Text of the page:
"Al Gore had lambasted Big Sugar in his book, but Alfonso Fanjul was so angry when the vice president endorsed penny-a-pound that he called the White House an hour later to complain. At the time, President Clinton was in the Oval Office telling an intern named Monica Lewinsky that he no longer felt right about their sexual relationship, but he interrupted the breakup to speak to Fanjul for twenty-two minutes.
"I think it's fair to say that tensions were high," Graham recalled." ( )
  dmarsh451 | Apr 2, 2013 |
Excellent history of this unique natural resource. Hard to read about how misguided and pigheaded we humans are when it comes to nature. Well written, especially considering the time span and the vast cast of characters. My only suggestion for improvement: more MAP!!! ( )
  jeanphilli | Apr 29, 2010 |
Es mostren 1-5 de 9 (següent | mostra-les totes)
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The natural Everglades was not quite land and not quite water, but a soggy confusion of the two.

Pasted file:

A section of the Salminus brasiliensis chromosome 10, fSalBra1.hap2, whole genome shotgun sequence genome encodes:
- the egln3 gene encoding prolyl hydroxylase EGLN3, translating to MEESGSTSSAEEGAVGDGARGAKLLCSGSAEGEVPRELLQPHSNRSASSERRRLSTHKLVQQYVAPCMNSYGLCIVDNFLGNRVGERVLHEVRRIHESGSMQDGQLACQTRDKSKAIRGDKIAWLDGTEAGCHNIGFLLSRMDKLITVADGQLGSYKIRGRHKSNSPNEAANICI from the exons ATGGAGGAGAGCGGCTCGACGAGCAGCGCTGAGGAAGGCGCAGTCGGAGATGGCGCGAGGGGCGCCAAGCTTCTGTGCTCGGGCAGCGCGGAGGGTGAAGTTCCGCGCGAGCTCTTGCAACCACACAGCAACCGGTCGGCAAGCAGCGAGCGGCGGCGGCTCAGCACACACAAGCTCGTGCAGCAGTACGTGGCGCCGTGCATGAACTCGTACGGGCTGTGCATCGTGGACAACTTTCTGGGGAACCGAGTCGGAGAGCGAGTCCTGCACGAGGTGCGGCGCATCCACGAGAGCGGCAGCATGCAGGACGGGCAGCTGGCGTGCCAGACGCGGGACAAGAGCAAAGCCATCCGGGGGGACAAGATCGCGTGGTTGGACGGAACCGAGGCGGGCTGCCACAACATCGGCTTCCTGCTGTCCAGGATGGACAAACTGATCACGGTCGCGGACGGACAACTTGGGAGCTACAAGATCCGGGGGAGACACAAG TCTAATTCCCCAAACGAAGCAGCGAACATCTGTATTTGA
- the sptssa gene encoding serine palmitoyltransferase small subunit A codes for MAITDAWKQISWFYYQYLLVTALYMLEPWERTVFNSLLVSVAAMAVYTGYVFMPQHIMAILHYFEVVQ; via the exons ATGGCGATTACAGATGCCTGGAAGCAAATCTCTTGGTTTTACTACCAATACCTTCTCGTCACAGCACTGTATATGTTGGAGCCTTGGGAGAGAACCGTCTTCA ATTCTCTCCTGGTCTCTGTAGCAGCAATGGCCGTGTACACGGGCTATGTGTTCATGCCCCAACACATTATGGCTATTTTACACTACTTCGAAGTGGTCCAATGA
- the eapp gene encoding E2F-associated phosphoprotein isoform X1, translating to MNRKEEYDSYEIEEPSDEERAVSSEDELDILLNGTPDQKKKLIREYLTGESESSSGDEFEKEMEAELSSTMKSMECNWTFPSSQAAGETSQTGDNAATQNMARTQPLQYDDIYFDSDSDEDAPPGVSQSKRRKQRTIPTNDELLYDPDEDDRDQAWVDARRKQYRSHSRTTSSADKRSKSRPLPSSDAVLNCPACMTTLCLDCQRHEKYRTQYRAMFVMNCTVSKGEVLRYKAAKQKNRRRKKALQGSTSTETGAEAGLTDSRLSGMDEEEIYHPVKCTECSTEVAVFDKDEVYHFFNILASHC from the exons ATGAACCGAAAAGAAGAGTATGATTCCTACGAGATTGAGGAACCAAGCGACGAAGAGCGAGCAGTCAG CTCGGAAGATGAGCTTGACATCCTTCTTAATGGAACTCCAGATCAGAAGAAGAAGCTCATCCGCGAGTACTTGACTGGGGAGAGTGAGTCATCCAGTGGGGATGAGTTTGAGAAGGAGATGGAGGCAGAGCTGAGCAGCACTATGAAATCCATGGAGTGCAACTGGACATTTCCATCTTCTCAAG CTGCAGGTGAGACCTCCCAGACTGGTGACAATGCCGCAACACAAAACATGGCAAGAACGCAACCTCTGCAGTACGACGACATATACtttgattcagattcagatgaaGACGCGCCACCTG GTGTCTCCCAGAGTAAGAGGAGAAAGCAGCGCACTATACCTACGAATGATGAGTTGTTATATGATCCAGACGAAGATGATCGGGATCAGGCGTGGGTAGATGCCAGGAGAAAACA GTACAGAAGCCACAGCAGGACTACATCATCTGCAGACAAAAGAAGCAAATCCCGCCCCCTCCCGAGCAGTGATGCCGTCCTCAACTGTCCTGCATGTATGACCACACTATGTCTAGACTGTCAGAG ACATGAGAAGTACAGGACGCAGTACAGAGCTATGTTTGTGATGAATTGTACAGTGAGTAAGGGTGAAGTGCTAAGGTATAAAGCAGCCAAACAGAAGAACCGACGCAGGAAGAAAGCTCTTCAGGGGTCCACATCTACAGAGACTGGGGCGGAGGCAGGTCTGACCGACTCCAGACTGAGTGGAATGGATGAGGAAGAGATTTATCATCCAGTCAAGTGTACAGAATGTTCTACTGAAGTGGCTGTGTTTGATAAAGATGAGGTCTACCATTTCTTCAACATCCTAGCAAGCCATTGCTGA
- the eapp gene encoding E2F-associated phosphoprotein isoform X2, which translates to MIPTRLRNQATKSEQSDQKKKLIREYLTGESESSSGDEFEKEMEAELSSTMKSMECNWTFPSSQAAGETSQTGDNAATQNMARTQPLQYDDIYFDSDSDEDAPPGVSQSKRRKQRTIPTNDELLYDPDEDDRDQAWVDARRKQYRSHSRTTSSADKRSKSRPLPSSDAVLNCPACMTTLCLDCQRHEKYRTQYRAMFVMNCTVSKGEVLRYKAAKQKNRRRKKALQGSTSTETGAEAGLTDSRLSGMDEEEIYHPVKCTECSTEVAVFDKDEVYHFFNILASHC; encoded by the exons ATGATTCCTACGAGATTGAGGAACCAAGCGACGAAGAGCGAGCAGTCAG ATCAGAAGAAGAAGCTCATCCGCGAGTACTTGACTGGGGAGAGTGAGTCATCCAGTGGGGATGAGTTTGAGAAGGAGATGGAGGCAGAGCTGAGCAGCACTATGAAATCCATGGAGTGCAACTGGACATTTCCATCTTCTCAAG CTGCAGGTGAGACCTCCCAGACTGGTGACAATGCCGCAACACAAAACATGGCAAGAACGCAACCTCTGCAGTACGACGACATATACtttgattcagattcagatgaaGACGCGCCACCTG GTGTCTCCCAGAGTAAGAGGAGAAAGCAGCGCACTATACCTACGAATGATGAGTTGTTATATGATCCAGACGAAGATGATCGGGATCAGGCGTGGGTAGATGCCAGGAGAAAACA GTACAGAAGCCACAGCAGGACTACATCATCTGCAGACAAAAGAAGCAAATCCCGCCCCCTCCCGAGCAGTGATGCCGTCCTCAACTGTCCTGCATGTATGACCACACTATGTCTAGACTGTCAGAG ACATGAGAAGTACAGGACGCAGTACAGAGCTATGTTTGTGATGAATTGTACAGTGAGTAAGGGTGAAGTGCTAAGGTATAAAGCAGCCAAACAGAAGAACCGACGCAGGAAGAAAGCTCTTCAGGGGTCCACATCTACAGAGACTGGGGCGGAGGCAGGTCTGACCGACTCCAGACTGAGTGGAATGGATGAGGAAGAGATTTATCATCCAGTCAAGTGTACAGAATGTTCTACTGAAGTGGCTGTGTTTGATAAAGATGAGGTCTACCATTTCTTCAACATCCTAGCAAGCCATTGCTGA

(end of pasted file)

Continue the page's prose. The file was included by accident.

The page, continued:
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The Everglades was once reviled as a liquid wasteland, and Americans dreamed of draining it. Now it is revered as a national treasure, and Americans have launched the largest environmental project in history to try to save it. "The Swamp" is the stunning story of the destruction and possible resurrection of the Everglades, the saga of man's abuse of nature in southern Florida and his unprecedented efforts to make amends. Michael Grunwald, a prize-winning national reporter for "The Washington Post," takes readers on a riveting journey from the Ice Ages to the present, illuminating the natural, social and political history of one of America's most beguiling but least understood patches of land. The Everglades was America's last frontier, a wild country long after the West was won. Grunwald chronicles how a series of visionaries tried to drain and "reclaim" it, and how Mother Nature refused to bend to their will; in the most harrowing tale, a 1928 hurricane drowned 2,500 people in the Everglades. But the Army Corps of Engineers finally tamed the beast with levees and canals, converting half the Everglades into sprawling suburbs and sugar plantations. And though the southern Everglades was preserved as a national park, it soon deteriorated into an ecological mess. The River of Grass stopped flowing, and 90 percent of its wading birds vanished. Now America wants its swamp back. Grunwald shows how a new breed of visionaries transformed Everglades politics, producing the $8 billion rescue plan. That plan is already the blueprint for a new worldwide era of ecosystem restoration. And this book is a cautionary tale for that era. Through gripping narrative and dogged reporting, Grunwaldshows how the Everglades is still threatened by the same hubris, greed and well-intentioned folly that led to its decline.